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Myth-busting Durango’s tourism industry – The Durango Herald


In the era of fake news and conspiracy theories running amok, Durango’s tourism industry is not immune to myths, rumors and misinformation.

The dissenters of the increase to the lodgers tax and some of The Durango Herald’s most loyal trolls hope you will believe tourism does nothing for our community, but those of you who are monthly readers of “The Tourism Effect” know better. Visit Durango is committed to educating the community about the economics of tourism and how it contributes to our quality of life in La Plata County. So I’d like to break down some rumors I often hear about the travel industry in our community and give you the true story with facts to back it up:

  • “We didn’t advertise and they came anyway.”

This is something I hear said often about tourism to our area in 2020. But this statement is far from true.

While Visit Durango paused advertising for periods of time amid the height of the pandemic, plenty of marketing and advertising for our region took place in 2020. And yes, we spent less on advertising buys in 2020 than most years, but our marketing programs were far more effective and were seen by far more travelers than ever before. But even with an increase in performance, Durango’s visitation still suffered. In 2020, hotel occupancy was down 23% from 2019 and vacation rental occupancy decreased by 16%.

Truth: Yes, some people still visited in 2020, but it was not nearly at the levels of a normal year.

  • “The lodgers tax increase is intended to bring more tourists and will result in year-round crowds in Durango.”

As many of you know, with the lodgers tax increase there will be more money devoted to Visit Durango’s programs. However, almost half of the tax revenue will go toward transportation, arts, culture, events and other non-tourism-specific programs. Of the portion that will fund Visit Durango, it is true that a part of that will be for off-peak marketing, which we define as November through May. Some think our organization’s devotion to bringing more people in the shoulder season means crowds all year long. That is not the case. During certain months of the year, Durango’s hotel occupancy can drop to 20% or 30%. Durango’s goal is gradual incremental change. Expanding our marketing efforts does not mean we flip a switch and the floodgates open. We would aim for that 20% or 30% to increase to 40% or 50%. This change would be felt by our hotels that would have off-season revenue, our restaurant staff would see full tip jars more consistently, and employees at attractions and tour companies would have the stability of year-round positions. But the average resident of Durango would not notice a difference.

Truth: The aim of off-peak marketing is economic impact and gradual, sustainable, incremental increases in occupancy.

  • “Sustainable tourism isn’t real.”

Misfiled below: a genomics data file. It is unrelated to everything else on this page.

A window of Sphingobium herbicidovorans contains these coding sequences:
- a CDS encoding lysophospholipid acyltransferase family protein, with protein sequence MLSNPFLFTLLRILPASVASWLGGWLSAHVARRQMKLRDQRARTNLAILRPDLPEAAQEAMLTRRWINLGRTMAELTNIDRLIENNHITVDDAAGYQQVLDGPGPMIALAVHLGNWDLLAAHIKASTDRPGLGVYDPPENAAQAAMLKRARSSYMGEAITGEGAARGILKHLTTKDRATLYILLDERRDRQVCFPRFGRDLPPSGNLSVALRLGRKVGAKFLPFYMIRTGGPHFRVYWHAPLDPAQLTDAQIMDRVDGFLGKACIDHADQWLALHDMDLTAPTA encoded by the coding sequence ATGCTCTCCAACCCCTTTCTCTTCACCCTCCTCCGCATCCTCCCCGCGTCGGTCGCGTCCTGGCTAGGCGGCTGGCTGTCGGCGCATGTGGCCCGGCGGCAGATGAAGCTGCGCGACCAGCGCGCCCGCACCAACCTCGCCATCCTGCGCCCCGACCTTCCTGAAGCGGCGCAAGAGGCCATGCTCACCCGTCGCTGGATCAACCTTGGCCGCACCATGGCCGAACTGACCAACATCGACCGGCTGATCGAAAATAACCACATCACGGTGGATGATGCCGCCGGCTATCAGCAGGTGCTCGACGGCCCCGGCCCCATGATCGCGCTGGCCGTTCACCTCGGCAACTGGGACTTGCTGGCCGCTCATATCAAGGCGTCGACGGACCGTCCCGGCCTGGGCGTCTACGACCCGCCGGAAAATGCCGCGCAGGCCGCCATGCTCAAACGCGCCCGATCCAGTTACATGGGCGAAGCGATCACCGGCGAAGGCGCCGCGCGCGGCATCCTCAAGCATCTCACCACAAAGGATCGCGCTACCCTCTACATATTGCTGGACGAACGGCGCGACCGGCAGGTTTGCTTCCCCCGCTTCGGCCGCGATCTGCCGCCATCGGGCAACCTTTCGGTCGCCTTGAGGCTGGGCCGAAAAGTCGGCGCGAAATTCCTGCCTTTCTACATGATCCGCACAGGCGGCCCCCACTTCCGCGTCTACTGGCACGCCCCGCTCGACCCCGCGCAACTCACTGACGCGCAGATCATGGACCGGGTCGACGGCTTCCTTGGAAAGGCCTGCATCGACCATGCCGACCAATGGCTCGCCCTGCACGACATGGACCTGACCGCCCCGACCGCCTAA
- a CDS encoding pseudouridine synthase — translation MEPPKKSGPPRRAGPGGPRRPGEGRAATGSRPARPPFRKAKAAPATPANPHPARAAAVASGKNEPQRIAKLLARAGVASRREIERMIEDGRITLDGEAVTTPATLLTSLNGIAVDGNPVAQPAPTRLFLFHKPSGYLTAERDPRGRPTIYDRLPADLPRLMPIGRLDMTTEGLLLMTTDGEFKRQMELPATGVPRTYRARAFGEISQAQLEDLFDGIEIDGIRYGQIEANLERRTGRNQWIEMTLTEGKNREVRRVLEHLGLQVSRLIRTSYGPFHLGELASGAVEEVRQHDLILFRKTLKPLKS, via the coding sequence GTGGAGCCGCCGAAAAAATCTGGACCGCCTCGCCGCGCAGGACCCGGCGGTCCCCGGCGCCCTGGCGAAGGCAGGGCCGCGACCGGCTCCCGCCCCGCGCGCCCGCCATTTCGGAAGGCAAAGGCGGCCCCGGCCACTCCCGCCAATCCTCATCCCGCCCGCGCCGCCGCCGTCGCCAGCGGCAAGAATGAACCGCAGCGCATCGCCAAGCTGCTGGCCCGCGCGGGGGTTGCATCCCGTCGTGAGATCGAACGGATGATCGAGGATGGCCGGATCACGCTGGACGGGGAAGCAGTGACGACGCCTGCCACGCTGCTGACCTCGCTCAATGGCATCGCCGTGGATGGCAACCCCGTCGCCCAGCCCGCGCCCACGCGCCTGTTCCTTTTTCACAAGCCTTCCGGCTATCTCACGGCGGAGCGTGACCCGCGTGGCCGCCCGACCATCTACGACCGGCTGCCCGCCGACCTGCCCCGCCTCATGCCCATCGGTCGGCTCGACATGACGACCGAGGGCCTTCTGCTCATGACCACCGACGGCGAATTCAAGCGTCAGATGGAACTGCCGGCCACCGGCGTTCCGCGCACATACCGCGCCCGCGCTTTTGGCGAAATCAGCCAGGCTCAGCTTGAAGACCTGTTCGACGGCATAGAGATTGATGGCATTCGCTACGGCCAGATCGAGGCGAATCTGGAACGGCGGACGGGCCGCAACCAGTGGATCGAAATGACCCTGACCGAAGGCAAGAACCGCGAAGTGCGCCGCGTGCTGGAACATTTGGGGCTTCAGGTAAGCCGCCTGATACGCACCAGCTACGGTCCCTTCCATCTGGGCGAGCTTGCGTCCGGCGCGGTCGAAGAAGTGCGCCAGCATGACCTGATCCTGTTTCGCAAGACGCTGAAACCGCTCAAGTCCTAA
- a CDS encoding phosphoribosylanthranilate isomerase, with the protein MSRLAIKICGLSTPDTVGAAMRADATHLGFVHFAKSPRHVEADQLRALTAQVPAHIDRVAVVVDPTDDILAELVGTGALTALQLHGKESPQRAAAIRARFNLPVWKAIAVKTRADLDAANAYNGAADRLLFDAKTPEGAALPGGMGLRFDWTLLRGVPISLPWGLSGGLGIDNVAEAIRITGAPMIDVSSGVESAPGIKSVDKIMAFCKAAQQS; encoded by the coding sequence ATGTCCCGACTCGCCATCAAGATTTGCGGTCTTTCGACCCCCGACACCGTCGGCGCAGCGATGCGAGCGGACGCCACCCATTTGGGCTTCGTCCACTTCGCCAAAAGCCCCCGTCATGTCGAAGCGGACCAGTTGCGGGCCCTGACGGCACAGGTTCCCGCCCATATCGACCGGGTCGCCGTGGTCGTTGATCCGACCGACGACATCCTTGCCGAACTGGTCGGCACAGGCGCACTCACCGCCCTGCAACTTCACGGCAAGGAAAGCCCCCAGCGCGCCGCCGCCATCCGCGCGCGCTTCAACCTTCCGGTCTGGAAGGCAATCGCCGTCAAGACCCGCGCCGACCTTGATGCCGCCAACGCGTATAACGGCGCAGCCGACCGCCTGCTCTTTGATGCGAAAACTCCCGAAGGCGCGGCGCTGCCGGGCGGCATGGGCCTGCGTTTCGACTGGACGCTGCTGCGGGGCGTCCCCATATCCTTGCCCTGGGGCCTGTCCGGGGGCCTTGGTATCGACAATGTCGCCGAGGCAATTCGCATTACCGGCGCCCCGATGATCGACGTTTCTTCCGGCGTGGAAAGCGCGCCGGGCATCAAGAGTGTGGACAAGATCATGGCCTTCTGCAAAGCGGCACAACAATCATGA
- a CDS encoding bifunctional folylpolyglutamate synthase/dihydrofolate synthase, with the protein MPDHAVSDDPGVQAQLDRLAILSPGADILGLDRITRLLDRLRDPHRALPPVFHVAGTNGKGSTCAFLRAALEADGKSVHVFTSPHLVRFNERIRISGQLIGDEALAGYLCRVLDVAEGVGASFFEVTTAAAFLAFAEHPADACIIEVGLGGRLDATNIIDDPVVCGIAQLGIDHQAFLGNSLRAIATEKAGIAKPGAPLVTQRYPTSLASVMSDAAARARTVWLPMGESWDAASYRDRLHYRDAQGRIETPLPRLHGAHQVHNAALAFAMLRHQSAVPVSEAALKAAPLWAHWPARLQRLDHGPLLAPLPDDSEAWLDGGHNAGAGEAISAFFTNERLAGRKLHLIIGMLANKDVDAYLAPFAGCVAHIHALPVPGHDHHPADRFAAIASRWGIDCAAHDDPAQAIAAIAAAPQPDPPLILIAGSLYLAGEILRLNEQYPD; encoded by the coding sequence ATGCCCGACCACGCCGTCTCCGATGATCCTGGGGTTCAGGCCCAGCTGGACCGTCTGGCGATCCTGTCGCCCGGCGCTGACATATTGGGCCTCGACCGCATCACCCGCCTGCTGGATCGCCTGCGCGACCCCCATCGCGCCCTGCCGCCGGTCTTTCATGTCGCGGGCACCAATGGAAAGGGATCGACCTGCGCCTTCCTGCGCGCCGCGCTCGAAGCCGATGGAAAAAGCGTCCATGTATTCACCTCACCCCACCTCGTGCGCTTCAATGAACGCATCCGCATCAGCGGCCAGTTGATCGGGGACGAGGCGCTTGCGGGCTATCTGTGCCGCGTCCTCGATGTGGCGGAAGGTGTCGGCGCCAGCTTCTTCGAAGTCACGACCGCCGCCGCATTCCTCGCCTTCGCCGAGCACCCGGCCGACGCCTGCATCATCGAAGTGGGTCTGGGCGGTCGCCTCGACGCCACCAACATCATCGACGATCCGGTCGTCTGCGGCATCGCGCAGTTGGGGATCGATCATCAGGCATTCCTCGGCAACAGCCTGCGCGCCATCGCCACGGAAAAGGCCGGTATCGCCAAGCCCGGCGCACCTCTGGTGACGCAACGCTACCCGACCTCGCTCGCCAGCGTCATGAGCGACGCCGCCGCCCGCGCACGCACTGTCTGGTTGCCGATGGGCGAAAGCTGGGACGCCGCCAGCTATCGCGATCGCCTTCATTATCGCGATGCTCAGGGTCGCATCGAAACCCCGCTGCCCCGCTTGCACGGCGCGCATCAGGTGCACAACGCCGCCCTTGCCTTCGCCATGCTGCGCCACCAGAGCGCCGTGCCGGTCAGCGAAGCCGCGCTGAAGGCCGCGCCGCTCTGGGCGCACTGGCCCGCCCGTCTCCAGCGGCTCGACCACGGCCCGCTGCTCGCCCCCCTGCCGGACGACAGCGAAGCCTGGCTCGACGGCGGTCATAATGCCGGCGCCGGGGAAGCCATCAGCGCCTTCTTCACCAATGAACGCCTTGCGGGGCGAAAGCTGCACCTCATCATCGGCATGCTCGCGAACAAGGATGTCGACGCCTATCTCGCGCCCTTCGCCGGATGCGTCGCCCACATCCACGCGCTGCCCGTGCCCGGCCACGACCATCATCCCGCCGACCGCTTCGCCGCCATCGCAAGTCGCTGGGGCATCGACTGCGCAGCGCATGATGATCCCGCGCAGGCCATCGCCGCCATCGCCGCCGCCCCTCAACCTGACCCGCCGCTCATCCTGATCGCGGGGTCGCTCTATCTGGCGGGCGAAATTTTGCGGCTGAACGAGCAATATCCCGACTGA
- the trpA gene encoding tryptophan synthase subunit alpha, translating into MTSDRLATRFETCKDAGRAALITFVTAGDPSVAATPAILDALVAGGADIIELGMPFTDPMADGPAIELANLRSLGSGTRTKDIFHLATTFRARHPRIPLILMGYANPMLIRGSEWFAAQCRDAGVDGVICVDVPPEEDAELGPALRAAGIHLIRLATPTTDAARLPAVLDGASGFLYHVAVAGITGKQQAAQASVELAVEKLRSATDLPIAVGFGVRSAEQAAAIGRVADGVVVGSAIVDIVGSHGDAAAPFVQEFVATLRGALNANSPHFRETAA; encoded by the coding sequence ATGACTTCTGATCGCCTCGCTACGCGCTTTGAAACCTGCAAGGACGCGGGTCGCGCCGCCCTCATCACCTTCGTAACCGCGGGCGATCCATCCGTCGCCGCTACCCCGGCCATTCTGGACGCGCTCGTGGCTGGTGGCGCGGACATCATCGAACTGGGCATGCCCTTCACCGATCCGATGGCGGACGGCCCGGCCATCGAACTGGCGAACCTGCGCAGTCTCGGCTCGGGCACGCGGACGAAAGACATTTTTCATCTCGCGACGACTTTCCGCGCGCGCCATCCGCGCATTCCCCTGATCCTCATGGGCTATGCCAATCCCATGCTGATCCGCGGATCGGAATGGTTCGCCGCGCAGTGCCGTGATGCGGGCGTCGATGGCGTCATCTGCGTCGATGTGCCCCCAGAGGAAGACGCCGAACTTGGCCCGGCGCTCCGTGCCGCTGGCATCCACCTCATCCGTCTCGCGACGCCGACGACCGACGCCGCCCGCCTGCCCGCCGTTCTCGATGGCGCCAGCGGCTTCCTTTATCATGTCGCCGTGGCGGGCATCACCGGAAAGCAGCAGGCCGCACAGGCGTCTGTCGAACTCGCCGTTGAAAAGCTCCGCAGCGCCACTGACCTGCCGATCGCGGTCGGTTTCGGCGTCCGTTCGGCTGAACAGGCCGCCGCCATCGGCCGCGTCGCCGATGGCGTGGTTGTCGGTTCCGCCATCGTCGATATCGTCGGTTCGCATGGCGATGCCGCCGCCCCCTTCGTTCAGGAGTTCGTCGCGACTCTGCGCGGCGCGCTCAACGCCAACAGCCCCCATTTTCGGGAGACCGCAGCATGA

This is the nice version of the most misguided rumors I have heard and hate mail I have received. These misinformed opinions imply sustainable tourism isn’t real and Visit Durango uses this phrasing just for PR purposes. Some believe Visit Durango only talks about sustainable tourism to make tourism more palatable to locals. This is not true. Sustainable tourism is a real and important field of study and philosophy of the tourism industry. Destinations all over the globe are devoted to the principles of stewardship, such as the Colorado Tourism Office and the U.S. Travel Association. By putting “sustainable tourism marketing” in the ballot language of ballot measure 1-A, Durango is distinguishing itself as a leader of this movement. Visit Durango’s board of directors, staff members and stakeholders are committed to protecting our local environment, fostering the local economy, and maintaining the unique and important culture of our piece of Southwest Colorado paradise.

Truth: Sustainability is real and is a highly regarded value of Visit Durango.

  • “Tourism marketing only attracts rich visitors.”

As I have written previously, Visit Durango targets travelers with enough disposable income to travel, which is just common sense. But we are not targeting the typical visitor to Colorado’s affluent mountain towns, such as Aspen and Vail. It is not our goal for Durango to become a pretentious resort town. In Durango, we have very few hotel properties that are classified as “luxury lodging.” We do not cater to the wealthy traveler and we plan on keeping it that way. Instead of high-income, we target potential travelers who share similar values to our residents, including the sustainably-minded, the adventurous and those who contribute to our diversity.

Truth: Durango attracts visitors from a variety of backgrounds and does not cater to the affluent and elite.

  • “Healthy tourism and a diversified economy are mutually exclusive.”

Tourism accounts for 30% of La Plata County’s economy. It is the largest sector of the economy, but by no means is it our only source of income. Seventy percent of our economy is broken into other categories, sych as manufacturing, medical and more. Just because someone is pro-tourism does not mean they are opposed to the expansion of other sectors.

Truth: We can continue to value the tourism “slice of the pie” and optimize it while also promoting and encouraging the growth of our other economic sectors.

Rachel Brown is executive director of Visit Durango. She can be reached at (970) 828-1038 or rachel@durango.org.

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